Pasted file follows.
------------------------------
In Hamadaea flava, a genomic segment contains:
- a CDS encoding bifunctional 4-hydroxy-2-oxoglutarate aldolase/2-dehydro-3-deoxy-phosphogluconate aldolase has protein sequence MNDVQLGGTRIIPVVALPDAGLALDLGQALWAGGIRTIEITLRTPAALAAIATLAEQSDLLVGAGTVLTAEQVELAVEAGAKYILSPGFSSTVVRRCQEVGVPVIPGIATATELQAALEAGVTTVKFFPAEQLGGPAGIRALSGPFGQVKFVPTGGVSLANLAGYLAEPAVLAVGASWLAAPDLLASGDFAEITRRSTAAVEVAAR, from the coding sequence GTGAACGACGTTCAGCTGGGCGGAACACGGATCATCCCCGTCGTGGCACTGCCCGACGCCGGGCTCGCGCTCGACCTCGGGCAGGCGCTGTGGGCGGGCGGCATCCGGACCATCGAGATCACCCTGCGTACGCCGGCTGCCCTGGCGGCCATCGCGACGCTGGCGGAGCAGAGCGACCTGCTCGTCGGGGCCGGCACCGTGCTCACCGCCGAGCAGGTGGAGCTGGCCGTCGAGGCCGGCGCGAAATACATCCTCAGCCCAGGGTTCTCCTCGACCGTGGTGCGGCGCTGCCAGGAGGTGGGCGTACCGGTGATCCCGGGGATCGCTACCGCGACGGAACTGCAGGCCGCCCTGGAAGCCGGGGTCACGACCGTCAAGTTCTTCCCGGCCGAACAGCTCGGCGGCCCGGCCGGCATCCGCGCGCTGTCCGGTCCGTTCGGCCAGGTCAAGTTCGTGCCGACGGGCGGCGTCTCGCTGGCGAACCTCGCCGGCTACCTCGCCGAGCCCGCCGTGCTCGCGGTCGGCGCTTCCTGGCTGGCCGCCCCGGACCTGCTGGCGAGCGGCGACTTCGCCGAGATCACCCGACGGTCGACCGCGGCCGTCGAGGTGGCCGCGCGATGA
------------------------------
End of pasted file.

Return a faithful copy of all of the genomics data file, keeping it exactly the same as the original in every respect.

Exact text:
In Hamadaea flava, a genomic segment contains:
- a CDS encoding bifunctional 4-hydroxy-2-oxoglutarate aldolase/2-dehydro-3-deoxy-phosphogluconate aldolase has protein sequence MNDVQLGGTRIIPVVALPDAGLALDLGQALWAGGIRTIEITLRTPAALAAIATLAEQSDLLVGAGTVLTAEQVELAVEAGAKYILSPGFSSTVVRRCQEVGVPVIPGIATATELQAALEAGVTTVKFFPAEQLGGPAGIRALSGPFGQVKFVPTGGVSLANLAGYLAEPAVLAVGASWLAAPDLLASGDFAEITRRSTAAVEVAAR, from the coding sequence GTGAACGACGTTCAGCTGGGCGGAACACGGATCATCCCCGTCGTGGCACTGCCCGACGCCGGGCTCGCGCTCGACCTCGGGCAGGCGCTGTGGGCGGGCGGCATCCGGACCATCGAGATCACCCTGCGTACGCCGGCTGCCCTGGCGGCCATCGCGACGCTGGCGGAGCAGAGCGACCTGCTCGTCGGGGCCGGCACCGTGCTCACCGCCGAGCAGGTGGAGCTGGCCGTCGAGGCCGGCGCGAAATACATCCTCAGCCCAGGGTTCTCCTCGACCGTGGTGCGGCGCTGCCAGGAGGTGGGCGTACCGGTGATCCCGGGGATCGCTACCGCGACGGAACTGCAGGCCGCCCTGGAAGCCGGGGTCACGACCGTCAAGTTCTTCCCGGCCGAACAGCTCGGCGGCCCGGCCGGCATCCGCGCGCTGTCCGGTCCGTTCGGCCAGGTCAAGTTCGTGCCGACGGGCGGCGTCTCGCTGGCGAACCTCGCCGGCTACCTCGCCGAGCCCGCCGTGCTCGCGGTCGGCGCTTCCTGGCTGGCCGCCCCGGACCTGCTGGCGAGCGGCGACTTCGCCGAGATCACCCGACGGTCGACCGCGGCCGTCGAGGTGGCCGCGCGATGA